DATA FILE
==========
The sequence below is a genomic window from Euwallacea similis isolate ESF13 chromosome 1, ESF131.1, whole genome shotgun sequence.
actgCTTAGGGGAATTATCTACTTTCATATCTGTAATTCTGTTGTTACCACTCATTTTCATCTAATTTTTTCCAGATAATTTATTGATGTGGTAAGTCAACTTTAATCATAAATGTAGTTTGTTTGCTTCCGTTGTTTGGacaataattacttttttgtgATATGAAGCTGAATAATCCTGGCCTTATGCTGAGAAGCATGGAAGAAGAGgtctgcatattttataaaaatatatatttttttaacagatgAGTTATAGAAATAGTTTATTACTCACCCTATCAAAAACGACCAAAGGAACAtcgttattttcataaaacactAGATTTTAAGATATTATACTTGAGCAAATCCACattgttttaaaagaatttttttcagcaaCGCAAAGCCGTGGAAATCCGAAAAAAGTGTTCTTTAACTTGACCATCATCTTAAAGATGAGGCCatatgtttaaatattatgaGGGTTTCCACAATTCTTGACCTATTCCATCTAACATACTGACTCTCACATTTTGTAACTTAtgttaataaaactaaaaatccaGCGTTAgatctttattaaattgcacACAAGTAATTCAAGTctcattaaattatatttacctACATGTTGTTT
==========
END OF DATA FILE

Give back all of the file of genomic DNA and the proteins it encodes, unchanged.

The sequence below is a genomic window from Euwallacea similis isolate ESF13 chromosome 1, ESF131.1, whole genome shotgun sequence.
actgCTTAGGGGAATTATCTACTTTCATATCTGTAATTCTGTTGTTACCACTCATTTTCATCTAATTTTTTCCAGATAATTTATTGATGTGGTAAGTCAACTTTAATCATAAATGTAGTTTGTTTGCTTCCGTTGTTTGGacaataattacttttttgtgATATGAAGCTGAATAATCCTGGCCTTATGCTGAGAAGCATGGAAGAAGAGgtctgcatattttataaaaatatatatttttttaacagatgAGTTATAGAAATAGTTTATTACTCACCCTATCAAAAACGACCAAAGGAACAtcgttattttcataaaacactAGATTTTAAGATATTATACTTGAGCAAATCCACattgttttaaaagaatttttttcagcaaCGCAAAGCCGTGGAAATCCGAAAAAAGTGTTCTTTAACTTGACCATCATCTTAAAGATGAGGCCatatgtttaaatattatgaGGGTTTCCACAATTCTTGACCTATTCCATCTAACATACTGACTCTCACATTTTGTAACTTAtgttaataaaactaaaaatccaGCGTTAgatctttattaaattgcacACAAGTAATTCAAGTctcattaaattatatttacctACATGTTGTTT